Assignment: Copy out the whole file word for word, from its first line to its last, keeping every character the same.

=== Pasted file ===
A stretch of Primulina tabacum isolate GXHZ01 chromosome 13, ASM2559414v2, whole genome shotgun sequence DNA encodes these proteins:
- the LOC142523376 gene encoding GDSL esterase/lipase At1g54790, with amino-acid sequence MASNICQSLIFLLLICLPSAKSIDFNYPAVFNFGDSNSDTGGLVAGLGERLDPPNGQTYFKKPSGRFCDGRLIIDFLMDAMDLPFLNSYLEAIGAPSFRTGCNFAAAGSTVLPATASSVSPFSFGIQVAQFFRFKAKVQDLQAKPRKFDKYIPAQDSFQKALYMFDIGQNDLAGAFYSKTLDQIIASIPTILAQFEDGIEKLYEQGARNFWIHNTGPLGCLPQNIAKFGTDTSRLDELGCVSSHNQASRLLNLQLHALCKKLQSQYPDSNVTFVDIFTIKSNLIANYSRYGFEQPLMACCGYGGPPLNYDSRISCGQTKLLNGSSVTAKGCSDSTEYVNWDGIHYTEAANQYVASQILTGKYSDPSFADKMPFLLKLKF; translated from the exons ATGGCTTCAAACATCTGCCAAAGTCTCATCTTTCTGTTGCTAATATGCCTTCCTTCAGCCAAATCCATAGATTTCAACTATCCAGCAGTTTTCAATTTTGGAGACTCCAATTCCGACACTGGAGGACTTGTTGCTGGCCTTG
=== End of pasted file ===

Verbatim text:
A stretch of Primulina tabacum isolate GXHZ01 chromosome 13, ASM2559414v2, whole genome shotgun sequence DNA encodes these proteins:
- the LOC142523376 gene encoding GDSL esterase/lipase At1g54790, with amino-acid sequence MASNICQSLIFLLLICLPSAKSIDFNYPAVFNFGDSNSDTGGLVAGLGERLDPPNGQTYFKKPSGRFCDGRLIIDFLMDAMDLPFLNSYLEAIGAPSFRTGCNFAAAGSTVLPATASSVSPFSFGIQVAQFFRFKAKVQDLQAKPRKFDKYIPAQDSFQKALYMFDIGQNDLAGAFYSKTLDQIIASIPTILAQFEDGIEKLYEQGARNFWIHNTGPLGCLPQNIAKFGTDTSRLDELGCVSSHNQASRLLNLQLHALCKKLQSQYPDSNVTFVDIFTIKSNLIANYSRYGFEQPLMACCGYGGPPLNYDSRISCGQTKLLNGSSVTAKGCSDSTEYVNWDGIHYTEAANQYVASQILTGKYSDPSFADKMPFLLKLKF; translated from the exons ATGGCTTCAAACATCTGCCAAAGTCTCATCTTTCTGTTGCTAATATGCCTTCCTTCAGCCAAATCCATAGATTTCAACTATCCAGCAGTTTTCAATTTTGGAGACTCCAATTCCGACACTGGAGGACTTGTTGCTGGCCTTG